- Stalk your ball. Walk up to it in line with where you’re aiming. Have your mallet ready to strike the ball (rather than hanging at your side), and focus on your ball and the point you’re aiming at. Starting from so far back feels strange at first, but I find the main benefit is that I more often than not arrive with my feet at the right distance from the ball. It also helps to start from a ways back to line things up accurately. Since you have already taken aim and have your grip ready, you should be relaxed and concentrating on hitting the ball by the time you arrive at your final stance. If something is wrong, or your head is full of negative thoughts, no problem – acknowledge them, set them aside, and go back to Step One.
- When you swing the most crucial point is to see your mallet hit the striker’s ball. Whenever I play a rubbish shot I try to ask myself “did you see your mallet hit the ball?”. If your answer is “I think so” – it’s probably a no! This is basically my cue where others use “keep your shoulders still” “keep your head still”, “keep your eyes over the ball”, “keep your head down”… - if you watch your mallet hit the ball, most people find their body parts stay in the right place.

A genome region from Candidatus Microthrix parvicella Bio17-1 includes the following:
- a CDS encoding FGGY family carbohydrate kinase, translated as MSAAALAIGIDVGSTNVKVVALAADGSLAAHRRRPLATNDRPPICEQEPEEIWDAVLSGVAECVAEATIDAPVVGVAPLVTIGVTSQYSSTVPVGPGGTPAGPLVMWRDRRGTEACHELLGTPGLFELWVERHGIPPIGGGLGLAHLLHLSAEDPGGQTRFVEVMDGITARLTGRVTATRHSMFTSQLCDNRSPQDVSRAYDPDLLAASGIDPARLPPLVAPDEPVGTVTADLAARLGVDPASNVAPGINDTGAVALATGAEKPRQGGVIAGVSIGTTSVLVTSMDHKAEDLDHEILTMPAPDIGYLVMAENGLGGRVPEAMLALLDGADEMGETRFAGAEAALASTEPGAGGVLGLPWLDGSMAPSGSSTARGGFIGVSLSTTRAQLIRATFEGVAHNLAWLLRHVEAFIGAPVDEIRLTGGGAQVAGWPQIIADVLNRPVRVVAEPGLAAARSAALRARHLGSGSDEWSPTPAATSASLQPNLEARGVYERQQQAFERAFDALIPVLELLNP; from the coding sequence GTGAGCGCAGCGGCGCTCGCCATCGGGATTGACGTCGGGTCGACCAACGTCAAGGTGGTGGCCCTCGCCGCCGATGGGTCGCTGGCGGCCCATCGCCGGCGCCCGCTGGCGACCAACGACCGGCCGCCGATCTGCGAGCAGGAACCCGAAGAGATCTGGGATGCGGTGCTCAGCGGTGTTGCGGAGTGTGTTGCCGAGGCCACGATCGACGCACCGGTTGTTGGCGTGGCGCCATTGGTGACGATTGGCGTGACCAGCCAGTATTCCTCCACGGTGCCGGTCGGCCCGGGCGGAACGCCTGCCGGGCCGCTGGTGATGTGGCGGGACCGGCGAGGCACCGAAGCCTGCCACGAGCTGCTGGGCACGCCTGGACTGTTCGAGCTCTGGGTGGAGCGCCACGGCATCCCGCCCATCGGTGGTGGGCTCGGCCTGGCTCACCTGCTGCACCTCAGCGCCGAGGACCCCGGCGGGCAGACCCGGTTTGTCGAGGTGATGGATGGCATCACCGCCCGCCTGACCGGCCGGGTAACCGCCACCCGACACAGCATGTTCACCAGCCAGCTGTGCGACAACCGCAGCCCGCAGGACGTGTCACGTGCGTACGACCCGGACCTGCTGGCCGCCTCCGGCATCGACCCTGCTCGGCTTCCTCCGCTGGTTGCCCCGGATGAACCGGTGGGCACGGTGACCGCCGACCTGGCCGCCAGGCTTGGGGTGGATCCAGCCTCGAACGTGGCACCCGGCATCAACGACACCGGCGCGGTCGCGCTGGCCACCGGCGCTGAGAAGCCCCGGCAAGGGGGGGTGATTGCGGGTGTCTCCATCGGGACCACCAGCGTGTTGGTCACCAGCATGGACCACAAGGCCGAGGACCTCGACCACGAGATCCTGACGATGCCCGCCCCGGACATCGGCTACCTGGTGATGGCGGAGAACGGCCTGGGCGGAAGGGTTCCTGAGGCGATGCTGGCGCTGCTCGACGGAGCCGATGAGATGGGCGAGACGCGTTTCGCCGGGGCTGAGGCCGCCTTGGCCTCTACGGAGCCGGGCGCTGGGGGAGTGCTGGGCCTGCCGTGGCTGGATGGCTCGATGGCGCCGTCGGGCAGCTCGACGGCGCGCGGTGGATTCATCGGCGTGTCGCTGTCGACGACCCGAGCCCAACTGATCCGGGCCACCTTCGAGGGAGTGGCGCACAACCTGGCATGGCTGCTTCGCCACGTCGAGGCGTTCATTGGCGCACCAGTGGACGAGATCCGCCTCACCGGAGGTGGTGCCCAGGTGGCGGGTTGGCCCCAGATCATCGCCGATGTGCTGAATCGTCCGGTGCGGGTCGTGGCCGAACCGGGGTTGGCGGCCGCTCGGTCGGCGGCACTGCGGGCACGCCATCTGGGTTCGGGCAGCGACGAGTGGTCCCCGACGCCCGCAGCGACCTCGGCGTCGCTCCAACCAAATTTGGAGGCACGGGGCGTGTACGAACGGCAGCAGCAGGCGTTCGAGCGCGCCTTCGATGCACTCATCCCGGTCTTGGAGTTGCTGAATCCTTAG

- Keep your body still when hitting the ball. Of course you have to move your arms, pivoting mostly at the shoulders. Also you can have a bit of flexing at your knees, but beware too much movement as that’s something that can let you down big time when you’re feeling nervous (I speak from experience!!).
- Follow through deliberately in the direction of your aim. I told a beginner this last week – she was having wafty little shots that dribbled left or right of her target. I asked her to follow through as though her mallet was the thing that had to hit her target. She responded with three consecutive centre ball contacts! Again, feeling “off your game” can often result in more and more pokey play where you prod at the striker’s ball – learn to follow through smoothly and in the direction of your aim – if someone were to photograph you at the “end” of your swing, you’d hope that the mallet was reasonably high off the ground, and the mallet shaft and head were pointing directly at your target. I’ve done a reasonable amount of videoing of croquet players for coaching and general interest, and can tell you that a straight follow through is not as common a sight as you might expect.
So… when you’re having a bad patch, think about these 5 points: aim from 4 yards, stalk, see your mallet hit your ball, keep body relatively still, follow through in direction of aim. You might miss more than you want to, but you’ll hit a lot more than you would otherwise!
And, actually, these 5 points are all completely valid - and very important - for when you are playing croquet strokes - remembering to stalk your ball along the correct line of aim (pick that point from 4 yards back!) rather than where the balls are pointing or where your ball might go.